I used to sometimes forget breakfast, and even lunch for that matter. I'd be so consumed by work and my social life, I would slurp on iced coffee all day, only to forget to consume nutrients. There were times I would opt for a spicy margarita over an entree because I'd be too late for dinner, or decide to rush from one dinner to another, missing any form of sit-down experience all together. I didn't realize how bad I was to my body until I started to do yoga. When you are stretching, breathing, focusing, moving in places you never thought possible, you start to dig deeper and listen to your body. You also start to realize that every choice you make affects your body tremendously and that your body ultimately affects your mind and vice versa.
I used to be an athlete. I used to run suicides during basketball practice, ride my bike on my cul de sac, run track with shin splints and stress fractures, dance for years and years and pant heavily as I barely crossed the finish line. I then moved to New York, started working, socializing, choosing three events in one night over eight hours of sleep and lost myself. I could never find an activity that was opposite of my daily rushing life, that helped me "escape" into myself versus the 90 percent of my day that was all about everyone else.
Yoga digs deep into your muscles, flexibility, and also helps you let go. You focus on your breathing, as opposed to the horns outside or the emails coming in, and you don't only dig deep into your body but also into your heart. You focus on you, which is scary. I know a lot of people that would rather continually put Bandaids over their broken hearts rather than rebuild from scratch. Yoga, meditation, a lot of reading, thinking and nonthinking have helped me realize that I didn't really know and still am learning who I really am. I call it "the iceberg effect." While an iceberg prominently stands above the water, 90 percent is under the water seemingly not present.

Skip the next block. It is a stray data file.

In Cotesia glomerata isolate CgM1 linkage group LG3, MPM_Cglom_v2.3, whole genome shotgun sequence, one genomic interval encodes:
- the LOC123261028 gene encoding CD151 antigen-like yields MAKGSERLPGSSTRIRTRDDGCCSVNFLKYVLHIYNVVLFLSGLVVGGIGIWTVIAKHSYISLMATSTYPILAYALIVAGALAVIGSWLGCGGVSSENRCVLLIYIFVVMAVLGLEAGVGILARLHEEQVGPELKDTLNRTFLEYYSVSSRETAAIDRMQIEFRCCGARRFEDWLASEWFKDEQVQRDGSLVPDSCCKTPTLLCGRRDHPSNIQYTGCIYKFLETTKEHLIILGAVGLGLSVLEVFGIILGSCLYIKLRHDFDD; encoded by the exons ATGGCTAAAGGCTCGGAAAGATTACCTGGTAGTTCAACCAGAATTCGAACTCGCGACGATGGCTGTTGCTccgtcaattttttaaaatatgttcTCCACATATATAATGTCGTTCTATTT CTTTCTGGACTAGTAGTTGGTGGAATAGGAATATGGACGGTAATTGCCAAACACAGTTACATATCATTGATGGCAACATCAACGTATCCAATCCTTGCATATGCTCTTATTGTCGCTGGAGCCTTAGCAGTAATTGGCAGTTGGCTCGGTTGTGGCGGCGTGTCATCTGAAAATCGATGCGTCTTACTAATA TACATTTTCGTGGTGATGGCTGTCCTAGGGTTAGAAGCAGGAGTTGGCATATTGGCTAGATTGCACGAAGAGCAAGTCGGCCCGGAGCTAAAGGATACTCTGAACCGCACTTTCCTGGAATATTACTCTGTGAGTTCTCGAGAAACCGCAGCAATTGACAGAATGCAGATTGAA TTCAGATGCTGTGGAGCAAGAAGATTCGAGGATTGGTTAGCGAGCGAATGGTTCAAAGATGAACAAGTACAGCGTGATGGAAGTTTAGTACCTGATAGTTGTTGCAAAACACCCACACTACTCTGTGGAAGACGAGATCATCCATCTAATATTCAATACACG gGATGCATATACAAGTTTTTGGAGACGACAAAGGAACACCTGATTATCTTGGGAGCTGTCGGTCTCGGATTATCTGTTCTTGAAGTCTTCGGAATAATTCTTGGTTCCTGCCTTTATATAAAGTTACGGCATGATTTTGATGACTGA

While I was drinking, eating badly, barely sleeping, I was only really knowing 10 percent of myself. I was pushing 90 percent of me lower and lower into the basement of my being, and not listening to my aching back, my feet in pain after running in five-inch heels, or my confused heart. I was making decisions from what I understood on the surface. No awareness, no understanding, just ice-cold misdirection. When I started to make changes for myself (and not just for someone else) that I felt were healthy for me, a lot of things I had been resisting to notice came up; and they weren't always pretty, but I dealt with them.
I now have an awareness of my feelings, my opinions, my reality. I think twice before staying out late, living a life of no discipline, and I certainly won't settle for anyone else's 10 percent. When you only show 10 percent to the world, you end up trying to fill yourself with someone else's 90 percent, which usually makes you forget who you are, and leads you astray from even trying to figure that out. You become one-tenth of the version of yourself, confused and frustrated about why you keep attracting those same people that want to "save" you, or "fill that void" in your life.
Once you realize about the iceberg effect, you will want to go under the water, swim deep past that darkness into really seeing what is under the surface, and start to ask yourself how you can find within yourself your 90 percent. It is only then that you will attract another person that is 100 percent and is not looking to change you or complete you, but accepts and loves you for who you are. And once you swim deep, you will never settle for the shallow water again.
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